Returning to Paris from London the day after Mohamed Lahouaiej-Bouhlel killed 84 people in Nice and seriously injured many more, I was struck not by the atmosphere of fear or anger, but by the sheer normality of everything around me and the continuation of daily life as before. If I had not known what had happened the previous night, I should not have guessed that anything untoward had happened.
But of course I did know, and I noticed particularly that the women in various forms of Muslim dress went about their business without apparent fear of recrimination or retaliation. Their confidence in the rule of law in a liberal-democratic state seemed absolute. It struck me that modern societies are so complex, productive, and large in scale that outrages such as the one in Nice, however horrible, might have no important effect on the course of history, and are therefore not only evil but also utterly futile, advancing no cause at all. In the long run, the current wave of terrorism, terrible and murderous though it has been, may not be remembered as what is commonly called an existential threat.
Whether or not this turns out to be so depends on a number of factors, among them how many people are willing to act as Lahouaiej-Bouhlel acted, and with what intelligence and determination the state (and the population) opposes them.
The 84 dead might be said to be the victims of political correctness and the ever-expanding doctrine of human rights. Lahouaiej-Bouhlel was born and raised in Tunisia and, a totally unskilled man, was given leave to enter and stay in France only because he had married a French citizen of Tunisian origin in Tunisia. The decision to allow him into France was based on an abstract doctrine of human rights—in this instance, the right to family reunification—rather than on France’s national interest, which is never allowed to enter into such decisions.
As it turned out, the marriage was not a happy one, though it produced three children. Lahouaiej-Bouhlel was very violent to his wife (witnesses testified that this violence was not merely occasional), and she divorced him, but of course it was impossible to deport this père de famille, for to do so would have been contrary to his children’s right to a father. His children therefore acted as his permis de séjour, his leave to stay, which was duly renewed when the original ran out.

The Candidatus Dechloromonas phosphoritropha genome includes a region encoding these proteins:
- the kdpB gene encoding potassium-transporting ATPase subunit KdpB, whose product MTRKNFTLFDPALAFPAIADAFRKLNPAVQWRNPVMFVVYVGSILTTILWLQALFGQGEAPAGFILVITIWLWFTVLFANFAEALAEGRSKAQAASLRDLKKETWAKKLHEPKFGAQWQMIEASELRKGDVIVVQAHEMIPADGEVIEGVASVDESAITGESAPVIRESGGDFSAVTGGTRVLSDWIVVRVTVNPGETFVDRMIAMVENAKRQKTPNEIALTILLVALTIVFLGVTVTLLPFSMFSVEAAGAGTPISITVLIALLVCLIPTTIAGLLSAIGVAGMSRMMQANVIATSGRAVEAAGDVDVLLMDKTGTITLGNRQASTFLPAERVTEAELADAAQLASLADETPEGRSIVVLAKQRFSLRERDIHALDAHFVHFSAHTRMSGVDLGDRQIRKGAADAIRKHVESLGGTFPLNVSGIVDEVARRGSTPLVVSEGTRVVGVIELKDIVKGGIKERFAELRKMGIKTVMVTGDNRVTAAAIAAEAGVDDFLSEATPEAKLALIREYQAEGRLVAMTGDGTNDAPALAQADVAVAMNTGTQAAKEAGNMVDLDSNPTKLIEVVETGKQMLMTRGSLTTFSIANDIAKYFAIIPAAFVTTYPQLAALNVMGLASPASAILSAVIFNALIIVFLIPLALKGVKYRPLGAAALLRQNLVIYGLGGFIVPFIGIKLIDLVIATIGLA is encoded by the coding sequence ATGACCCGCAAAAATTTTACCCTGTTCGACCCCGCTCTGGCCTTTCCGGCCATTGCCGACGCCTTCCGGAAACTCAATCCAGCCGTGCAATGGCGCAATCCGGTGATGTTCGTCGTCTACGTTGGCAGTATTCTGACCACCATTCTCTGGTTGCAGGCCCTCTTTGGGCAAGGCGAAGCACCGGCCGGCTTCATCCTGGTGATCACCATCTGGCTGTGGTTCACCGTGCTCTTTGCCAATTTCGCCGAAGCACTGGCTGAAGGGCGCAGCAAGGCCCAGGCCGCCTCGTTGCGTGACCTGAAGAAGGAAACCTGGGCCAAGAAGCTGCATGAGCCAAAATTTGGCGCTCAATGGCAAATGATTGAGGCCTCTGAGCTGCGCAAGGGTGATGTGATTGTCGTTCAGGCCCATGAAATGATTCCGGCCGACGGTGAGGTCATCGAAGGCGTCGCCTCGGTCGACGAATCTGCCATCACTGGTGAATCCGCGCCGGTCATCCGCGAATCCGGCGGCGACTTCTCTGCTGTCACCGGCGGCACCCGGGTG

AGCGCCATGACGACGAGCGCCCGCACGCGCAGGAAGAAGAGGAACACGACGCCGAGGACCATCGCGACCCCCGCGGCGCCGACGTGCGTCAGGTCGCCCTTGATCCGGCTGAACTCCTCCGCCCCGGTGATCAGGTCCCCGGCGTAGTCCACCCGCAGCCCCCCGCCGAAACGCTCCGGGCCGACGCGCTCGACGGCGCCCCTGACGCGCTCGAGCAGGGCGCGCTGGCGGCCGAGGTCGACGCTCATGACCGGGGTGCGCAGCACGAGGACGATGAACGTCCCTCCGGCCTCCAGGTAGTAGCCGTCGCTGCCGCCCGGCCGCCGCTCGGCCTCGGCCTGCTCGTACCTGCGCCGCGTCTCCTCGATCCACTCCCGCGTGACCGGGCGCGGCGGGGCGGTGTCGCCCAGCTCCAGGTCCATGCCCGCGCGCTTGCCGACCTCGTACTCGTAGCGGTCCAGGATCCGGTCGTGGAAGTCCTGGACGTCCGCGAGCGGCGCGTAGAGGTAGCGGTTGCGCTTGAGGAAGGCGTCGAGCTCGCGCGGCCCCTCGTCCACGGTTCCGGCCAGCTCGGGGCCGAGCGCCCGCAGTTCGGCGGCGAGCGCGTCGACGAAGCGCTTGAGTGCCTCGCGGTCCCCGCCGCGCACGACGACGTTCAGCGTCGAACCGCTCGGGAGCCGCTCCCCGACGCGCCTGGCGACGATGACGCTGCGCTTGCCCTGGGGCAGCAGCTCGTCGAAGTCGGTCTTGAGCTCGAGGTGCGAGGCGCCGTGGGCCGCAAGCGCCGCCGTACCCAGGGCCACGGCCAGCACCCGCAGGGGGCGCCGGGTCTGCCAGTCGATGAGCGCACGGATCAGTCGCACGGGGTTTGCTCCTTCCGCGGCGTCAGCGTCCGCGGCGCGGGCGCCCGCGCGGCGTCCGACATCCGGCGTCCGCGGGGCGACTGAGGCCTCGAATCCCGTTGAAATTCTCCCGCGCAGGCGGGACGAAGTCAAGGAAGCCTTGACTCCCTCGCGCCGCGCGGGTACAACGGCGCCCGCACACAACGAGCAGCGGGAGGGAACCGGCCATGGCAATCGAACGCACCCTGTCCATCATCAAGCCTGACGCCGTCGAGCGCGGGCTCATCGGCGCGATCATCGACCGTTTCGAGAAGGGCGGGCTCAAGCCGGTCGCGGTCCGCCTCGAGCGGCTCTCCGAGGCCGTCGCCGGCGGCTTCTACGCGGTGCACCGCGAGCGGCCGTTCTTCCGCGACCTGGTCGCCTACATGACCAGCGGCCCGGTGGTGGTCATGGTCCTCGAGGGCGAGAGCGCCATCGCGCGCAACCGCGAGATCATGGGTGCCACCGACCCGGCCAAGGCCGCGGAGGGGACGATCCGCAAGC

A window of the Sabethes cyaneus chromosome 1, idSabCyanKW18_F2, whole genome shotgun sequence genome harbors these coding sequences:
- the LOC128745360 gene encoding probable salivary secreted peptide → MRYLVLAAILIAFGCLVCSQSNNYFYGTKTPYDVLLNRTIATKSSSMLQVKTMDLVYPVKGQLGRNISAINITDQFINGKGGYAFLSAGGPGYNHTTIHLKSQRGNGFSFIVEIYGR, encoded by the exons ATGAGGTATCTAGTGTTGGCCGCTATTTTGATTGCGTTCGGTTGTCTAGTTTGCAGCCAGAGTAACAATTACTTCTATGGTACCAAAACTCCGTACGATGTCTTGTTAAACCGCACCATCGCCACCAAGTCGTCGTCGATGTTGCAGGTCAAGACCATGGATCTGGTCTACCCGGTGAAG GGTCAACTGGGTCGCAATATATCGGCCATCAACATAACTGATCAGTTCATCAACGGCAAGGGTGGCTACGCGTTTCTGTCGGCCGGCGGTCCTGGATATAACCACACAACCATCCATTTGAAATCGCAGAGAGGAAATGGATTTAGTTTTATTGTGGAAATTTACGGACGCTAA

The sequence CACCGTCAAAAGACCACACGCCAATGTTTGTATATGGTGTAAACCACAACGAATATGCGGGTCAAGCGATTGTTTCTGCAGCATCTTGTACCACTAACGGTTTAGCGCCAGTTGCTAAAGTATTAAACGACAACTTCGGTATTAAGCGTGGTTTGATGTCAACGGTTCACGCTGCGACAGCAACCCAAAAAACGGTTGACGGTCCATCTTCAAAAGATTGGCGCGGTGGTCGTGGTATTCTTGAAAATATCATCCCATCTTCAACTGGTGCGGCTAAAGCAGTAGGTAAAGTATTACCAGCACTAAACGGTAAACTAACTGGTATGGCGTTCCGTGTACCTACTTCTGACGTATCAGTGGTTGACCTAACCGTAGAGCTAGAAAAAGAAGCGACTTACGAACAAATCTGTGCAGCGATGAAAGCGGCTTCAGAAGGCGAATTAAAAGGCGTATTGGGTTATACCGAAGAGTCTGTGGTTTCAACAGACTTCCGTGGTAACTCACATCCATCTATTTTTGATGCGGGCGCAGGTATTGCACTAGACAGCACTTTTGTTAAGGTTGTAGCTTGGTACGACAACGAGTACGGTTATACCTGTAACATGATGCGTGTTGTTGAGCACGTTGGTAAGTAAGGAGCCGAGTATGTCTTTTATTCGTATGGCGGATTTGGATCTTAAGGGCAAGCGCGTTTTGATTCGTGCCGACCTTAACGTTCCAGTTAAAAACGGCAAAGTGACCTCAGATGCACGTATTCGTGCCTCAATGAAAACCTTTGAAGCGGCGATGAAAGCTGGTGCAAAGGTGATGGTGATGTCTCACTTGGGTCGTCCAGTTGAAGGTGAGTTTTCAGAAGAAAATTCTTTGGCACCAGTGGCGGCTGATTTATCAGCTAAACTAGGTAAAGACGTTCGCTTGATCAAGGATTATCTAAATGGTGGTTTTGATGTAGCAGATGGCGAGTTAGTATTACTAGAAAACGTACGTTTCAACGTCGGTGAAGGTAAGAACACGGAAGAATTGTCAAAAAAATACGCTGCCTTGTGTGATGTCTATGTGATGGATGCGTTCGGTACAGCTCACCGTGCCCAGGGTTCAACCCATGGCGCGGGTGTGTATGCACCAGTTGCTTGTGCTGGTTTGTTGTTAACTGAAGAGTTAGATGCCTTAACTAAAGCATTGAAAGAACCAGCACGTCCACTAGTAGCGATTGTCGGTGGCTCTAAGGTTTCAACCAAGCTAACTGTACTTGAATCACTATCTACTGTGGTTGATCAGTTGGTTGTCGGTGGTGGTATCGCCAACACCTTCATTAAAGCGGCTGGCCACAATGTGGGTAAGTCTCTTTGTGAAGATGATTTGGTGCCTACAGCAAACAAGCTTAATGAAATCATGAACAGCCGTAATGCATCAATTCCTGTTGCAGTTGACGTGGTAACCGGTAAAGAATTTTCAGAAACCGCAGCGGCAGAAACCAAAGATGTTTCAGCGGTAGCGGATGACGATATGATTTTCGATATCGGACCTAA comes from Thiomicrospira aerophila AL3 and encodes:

Though the perpetrator of the Nice outrage managed to obtain a job as a deliveryman, he was not in other respects a model citizen. Interestingly, the public prosecutor of Paris described him as a petit délinquant, a petty criminal or delinquent, though his offenses included damage to property, robbery or theft, making threats and repeated acts of violence. In January, he hit a man with a baseball bat (which, of course, he just happened to have with him, though baseball is not played in France), because the man asked him to move his van, which was blocking traffic. He was sentenced to six months in prison, though the sentence was suspended. After the events in Nice, the victim posted the following on Facebook: “The terrorist responsible for the outrage in Nice is he who hit me with a baseball bat. . . . Where is justice? The world is small therefore stop letting them walk about free.”
So far, no connection to Islamism has been found. But is a state that cannot bring itself to punish a man who attacks another with a baseball bat one with the will to thwart terrorism?
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